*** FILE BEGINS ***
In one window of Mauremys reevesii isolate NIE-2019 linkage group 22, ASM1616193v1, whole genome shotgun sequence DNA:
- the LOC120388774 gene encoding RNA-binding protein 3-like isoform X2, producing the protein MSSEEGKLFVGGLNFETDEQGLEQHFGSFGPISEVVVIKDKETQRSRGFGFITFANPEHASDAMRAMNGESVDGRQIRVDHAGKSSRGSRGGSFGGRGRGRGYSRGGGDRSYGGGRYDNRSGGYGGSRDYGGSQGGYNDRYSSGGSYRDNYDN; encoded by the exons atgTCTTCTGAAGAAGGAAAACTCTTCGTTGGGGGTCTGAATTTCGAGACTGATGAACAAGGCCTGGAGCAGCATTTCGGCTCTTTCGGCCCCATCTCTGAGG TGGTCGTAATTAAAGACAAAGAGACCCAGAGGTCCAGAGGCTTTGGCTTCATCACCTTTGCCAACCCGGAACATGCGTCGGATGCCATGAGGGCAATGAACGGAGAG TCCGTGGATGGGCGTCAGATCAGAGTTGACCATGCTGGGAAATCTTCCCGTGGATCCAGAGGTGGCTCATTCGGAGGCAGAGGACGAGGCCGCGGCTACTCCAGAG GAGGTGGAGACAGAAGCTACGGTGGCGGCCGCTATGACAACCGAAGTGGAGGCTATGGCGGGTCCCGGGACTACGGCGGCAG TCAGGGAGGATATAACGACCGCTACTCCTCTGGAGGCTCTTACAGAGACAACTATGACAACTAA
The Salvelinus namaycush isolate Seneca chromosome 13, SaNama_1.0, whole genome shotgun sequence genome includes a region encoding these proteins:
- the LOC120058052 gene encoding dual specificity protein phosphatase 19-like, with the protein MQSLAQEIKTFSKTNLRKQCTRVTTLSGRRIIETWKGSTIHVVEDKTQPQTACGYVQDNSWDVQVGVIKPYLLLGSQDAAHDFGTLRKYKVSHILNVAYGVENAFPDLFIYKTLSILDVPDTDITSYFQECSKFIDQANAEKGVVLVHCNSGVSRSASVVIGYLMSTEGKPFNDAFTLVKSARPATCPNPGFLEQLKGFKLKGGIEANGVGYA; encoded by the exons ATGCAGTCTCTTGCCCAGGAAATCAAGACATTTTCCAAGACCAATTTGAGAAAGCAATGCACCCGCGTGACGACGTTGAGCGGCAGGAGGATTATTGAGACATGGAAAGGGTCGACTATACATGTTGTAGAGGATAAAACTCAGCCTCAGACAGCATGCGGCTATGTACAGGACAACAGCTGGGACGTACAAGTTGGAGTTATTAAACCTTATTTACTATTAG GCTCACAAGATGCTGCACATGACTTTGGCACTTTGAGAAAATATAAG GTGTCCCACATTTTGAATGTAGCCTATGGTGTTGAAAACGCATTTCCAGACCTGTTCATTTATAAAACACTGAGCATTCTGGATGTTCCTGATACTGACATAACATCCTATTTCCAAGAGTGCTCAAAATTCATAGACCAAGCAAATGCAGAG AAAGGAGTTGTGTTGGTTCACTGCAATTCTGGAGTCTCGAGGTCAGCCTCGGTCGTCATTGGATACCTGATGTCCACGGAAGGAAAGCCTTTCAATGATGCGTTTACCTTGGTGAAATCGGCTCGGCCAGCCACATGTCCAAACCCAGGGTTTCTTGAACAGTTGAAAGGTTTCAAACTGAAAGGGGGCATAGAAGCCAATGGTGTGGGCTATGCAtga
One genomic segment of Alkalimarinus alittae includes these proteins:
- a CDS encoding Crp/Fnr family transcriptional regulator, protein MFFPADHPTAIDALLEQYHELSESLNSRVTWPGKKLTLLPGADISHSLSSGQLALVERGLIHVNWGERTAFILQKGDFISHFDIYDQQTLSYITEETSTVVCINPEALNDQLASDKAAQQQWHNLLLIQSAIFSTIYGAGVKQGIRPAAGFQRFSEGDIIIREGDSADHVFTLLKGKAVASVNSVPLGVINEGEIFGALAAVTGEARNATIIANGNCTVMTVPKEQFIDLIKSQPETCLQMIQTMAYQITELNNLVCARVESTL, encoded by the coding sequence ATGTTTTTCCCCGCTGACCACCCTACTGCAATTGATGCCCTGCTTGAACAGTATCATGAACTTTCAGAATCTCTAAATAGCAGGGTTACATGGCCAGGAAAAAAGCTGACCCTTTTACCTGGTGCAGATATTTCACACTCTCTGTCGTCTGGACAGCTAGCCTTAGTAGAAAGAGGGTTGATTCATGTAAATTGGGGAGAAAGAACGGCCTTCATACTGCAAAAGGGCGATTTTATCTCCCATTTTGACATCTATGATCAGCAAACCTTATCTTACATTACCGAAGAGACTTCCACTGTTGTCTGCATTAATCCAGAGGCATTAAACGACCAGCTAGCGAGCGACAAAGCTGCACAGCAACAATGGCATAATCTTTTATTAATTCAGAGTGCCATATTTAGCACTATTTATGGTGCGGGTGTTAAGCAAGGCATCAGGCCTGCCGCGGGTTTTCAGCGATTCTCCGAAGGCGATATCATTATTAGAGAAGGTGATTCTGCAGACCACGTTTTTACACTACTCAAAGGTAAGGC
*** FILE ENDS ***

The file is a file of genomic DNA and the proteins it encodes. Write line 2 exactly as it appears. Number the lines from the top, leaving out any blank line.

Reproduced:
- the LOC120388774 gene encoding RNA-binding protein 3-like isoform X2, producing the protein MSSEEGKLFVGGLNFETDEQGLEQHFGSFGPISEVVVIKDKETQRSRGFGFITFANPEHASDAMRAMNGESVDGRQIRVDHAGKSSRGSRGGSFGGRGRGRGYSRGGGDRSYGGGRYDNRSGGYGGSRDYGGSQGGYNDRYSSGGSYRDNYDN; encoded by the exons atgTCTTCTGAAGAAGGAAAACTCTTCGTTGGGGGTCTGAATTTCGAGACTGATGAACAAGGCCTGGAGCAGCATTTCGGCTCTTTCGGCCCCATCTCTGAGG TGGTCGTAATTAAAGACAAAGAGACCCAGAGGTCCAGAGGCTTTGGCTTCATCACCTTTGCCAACCCGGAACATGCGTCGGATGCCATGAGGGCAATGAACGGAGAG TCCGTGGATGGGCGTCAGATCAGAGTTGACCATGCTGGGAAATCTTCCCGTGGATCCAGAGGTGGCTCATTCGGAGGCAGAGGACGAGGCCGCGGCTACTCCAGAG GAGGTGGAGACAGAAGCTACGGTGGCGGCCGCTATGACAACCGAAGTGGAGGCTATGGCGGGTCCCGGGACTACGGCGGCAG TCAGGGAGGATATAACGACCGCTACTCCTCTGGAGGCTCTTACAGAGACAACTATGACAACTAA